Ladies & Gentlemen, Put On Your Pink!


Learning you have metastatic breast cancer can be devastating. However, for the approximately 162,000 women in the U.S. facing this advanced stage of breast cancer, new treatments can add years to their life.

The past few decades have yielded exciting research progress. “According to MD Anderson Cancer Center in Houston, just 10 percent of women survived more than five years after being diagnosed in the 1970s," commented Pat Cooper, vice president of Clinical Operations for Quorum Health Resources (QHR). “Today, 40 percent of women with metastatic breast cancer are expected to survive at least five years.”

Medical advances in the fight against cancer hold promise for longer survival rates. In fact, the Food and Drug Administration recently approved a new drug. In clinical trials the drug lengthened the average survival of women with advanced breast cancer by nearly six months.

Metastatic breast cancer is defined as cancer that originated in the breast and has spread to another place in the body. So when cancer cells break away from the breast and develop cancer in the brain, it is called metastatic breast cancer, not brain cancer. In most cases, breast cancer cells spread to the bones, brain, liver and lungs.

October marks National Breast Cancer Awareness Month which provides an opportunity to increase awareness and to raise funds for research for treatment and a cure. Specifically, October 13 is dedicated to metastatic breast cancer awareness.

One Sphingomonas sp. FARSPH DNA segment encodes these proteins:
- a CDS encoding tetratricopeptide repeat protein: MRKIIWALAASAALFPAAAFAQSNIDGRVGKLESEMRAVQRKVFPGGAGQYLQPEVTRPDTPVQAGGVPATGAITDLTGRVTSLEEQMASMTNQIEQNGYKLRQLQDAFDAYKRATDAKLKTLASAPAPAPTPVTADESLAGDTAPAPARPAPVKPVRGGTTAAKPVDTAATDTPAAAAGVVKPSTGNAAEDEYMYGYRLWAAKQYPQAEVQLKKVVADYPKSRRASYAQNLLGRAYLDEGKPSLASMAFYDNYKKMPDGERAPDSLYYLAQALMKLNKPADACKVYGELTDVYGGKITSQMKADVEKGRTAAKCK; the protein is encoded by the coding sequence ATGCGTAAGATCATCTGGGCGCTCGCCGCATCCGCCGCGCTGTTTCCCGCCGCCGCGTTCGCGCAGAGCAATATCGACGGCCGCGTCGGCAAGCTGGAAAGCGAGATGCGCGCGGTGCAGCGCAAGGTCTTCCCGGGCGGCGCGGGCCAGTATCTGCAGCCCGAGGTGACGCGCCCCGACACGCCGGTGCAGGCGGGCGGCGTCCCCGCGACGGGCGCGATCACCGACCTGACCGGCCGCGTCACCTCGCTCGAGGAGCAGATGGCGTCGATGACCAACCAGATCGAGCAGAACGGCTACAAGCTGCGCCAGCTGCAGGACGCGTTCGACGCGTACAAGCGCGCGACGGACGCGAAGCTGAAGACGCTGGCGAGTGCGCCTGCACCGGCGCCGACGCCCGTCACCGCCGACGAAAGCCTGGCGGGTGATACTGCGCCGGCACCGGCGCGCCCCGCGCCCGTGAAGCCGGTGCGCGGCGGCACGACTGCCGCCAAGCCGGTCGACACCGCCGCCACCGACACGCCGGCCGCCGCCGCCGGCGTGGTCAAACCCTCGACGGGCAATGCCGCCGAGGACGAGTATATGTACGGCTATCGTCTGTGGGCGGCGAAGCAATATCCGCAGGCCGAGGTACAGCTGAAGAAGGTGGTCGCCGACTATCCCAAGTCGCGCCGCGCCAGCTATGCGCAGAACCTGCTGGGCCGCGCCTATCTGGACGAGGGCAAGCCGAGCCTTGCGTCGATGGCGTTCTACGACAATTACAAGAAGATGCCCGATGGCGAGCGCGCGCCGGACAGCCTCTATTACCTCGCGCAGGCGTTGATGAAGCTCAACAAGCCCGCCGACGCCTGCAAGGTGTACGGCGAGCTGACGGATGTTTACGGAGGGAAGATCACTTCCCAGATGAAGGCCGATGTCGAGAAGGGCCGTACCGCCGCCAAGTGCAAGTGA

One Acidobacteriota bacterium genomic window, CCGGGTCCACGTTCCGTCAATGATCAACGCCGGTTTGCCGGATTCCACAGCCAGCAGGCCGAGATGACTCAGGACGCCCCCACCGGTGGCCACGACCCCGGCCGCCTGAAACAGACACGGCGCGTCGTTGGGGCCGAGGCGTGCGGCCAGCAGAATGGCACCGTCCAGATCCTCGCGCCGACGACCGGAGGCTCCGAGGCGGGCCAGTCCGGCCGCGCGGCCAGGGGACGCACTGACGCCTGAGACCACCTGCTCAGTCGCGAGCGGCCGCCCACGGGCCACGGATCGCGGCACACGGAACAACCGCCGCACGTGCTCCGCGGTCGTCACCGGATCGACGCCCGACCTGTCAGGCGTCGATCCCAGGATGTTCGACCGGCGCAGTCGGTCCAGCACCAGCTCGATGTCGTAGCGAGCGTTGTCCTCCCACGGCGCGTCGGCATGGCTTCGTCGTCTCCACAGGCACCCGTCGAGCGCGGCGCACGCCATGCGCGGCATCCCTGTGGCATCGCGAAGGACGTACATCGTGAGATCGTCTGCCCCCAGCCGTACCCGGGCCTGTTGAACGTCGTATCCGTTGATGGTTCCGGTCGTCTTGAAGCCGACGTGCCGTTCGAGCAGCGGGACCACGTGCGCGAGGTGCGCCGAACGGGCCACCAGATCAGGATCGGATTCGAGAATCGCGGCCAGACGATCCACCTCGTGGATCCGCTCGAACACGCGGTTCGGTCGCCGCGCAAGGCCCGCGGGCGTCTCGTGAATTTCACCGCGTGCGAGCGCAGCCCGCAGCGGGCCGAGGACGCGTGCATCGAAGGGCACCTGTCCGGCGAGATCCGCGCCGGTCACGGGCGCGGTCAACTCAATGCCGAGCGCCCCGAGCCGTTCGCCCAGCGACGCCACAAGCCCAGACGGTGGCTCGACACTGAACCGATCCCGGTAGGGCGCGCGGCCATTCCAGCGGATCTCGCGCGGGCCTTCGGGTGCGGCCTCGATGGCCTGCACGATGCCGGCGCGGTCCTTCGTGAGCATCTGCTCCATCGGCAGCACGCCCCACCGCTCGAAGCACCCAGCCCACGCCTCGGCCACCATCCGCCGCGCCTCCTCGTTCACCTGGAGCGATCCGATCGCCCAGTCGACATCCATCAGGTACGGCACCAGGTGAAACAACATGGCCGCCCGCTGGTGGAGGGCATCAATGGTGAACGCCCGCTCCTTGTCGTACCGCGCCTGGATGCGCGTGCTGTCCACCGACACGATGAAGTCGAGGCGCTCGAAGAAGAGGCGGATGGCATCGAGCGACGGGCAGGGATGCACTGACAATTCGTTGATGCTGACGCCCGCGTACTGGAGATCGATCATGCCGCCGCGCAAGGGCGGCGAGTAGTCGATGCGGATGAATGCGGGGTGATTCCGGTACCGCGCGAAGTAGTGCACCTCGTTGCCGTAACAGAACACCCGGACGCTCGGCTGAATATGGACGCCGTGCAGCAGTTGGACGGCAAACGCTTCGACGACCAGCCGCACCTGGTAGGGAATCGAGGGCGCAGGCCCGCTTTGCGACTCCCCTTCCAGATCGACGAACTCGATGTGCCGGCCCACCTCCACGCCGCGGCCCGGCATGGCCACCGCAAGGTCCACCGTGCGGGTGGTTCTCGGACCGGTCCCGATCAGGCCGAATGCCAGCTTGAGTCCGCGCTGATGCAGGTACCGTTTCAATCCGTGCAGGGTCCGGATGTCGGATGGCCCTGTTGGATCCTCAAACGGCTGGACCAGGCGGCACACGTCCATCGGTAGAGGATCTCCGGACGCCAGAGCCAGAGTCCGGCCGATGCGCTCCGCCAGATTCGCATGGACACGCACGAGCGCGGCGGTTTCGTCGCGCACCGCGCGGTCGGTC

“After you have been treated for breast cancer, you should see your doctor regularly for exams and annual mammograms if appropriate,” says Mary Ann Scoglio, Certified Adult Nurse Practitioner at Amery Regional Medical Center who specializes in Oncology Care. “Specifically, breast cancer survivors are at a higher risk of recurrence if the following factors are present: cancer in lymph nodes; a tumor that is five centimeters or larger; lack of radiation after a lumpectomy; women younger than 35-years-old; and inflammatory breast cancer."

Breast cancer survivors should seek medical attention immediately if they experience any of the following symptoms:

  • A new lump or irregular firmness
  • Pain in the chest or bones
  • Difficulty breathing
  • Weight loss
  • Neurological indicators- such as severe headaches
  • Fever
  • Chills
While there is no cure for metastatic breast cancer, treatment options can prolong a patient's life while sustaining a quality of life. The most common treatment options include hormone therapy, chemotherapy, targeted therapy and radiation therapy.

Population studies have also linked the following preventative measures to reduced breast cancer incidence:
  • Exercise
  • Omega-3 fatty acids (flaxseed, fish, etc.)
  • Vitamin D
  • Avoiding carbohydrates like bread, baked goods, cakes, etc.
  • 7-9 hours of sleep each night
  • Keep your bedroom dark when sleeping to avoid disrupting melatonin levels (a naturally-occurring sleep hormone)
There are several ways you can get involved and help raise awareness. Get a group together to participate in one of the numerous walks for breast cancer this month such as: The Susan G. Komen 3-Day for the Cure or Making Strides Against Breast Cancer. Even purchasing from a company that donates proceeds to breast cancer research can help. For more information about National Breast Cancer Awareness Month visit

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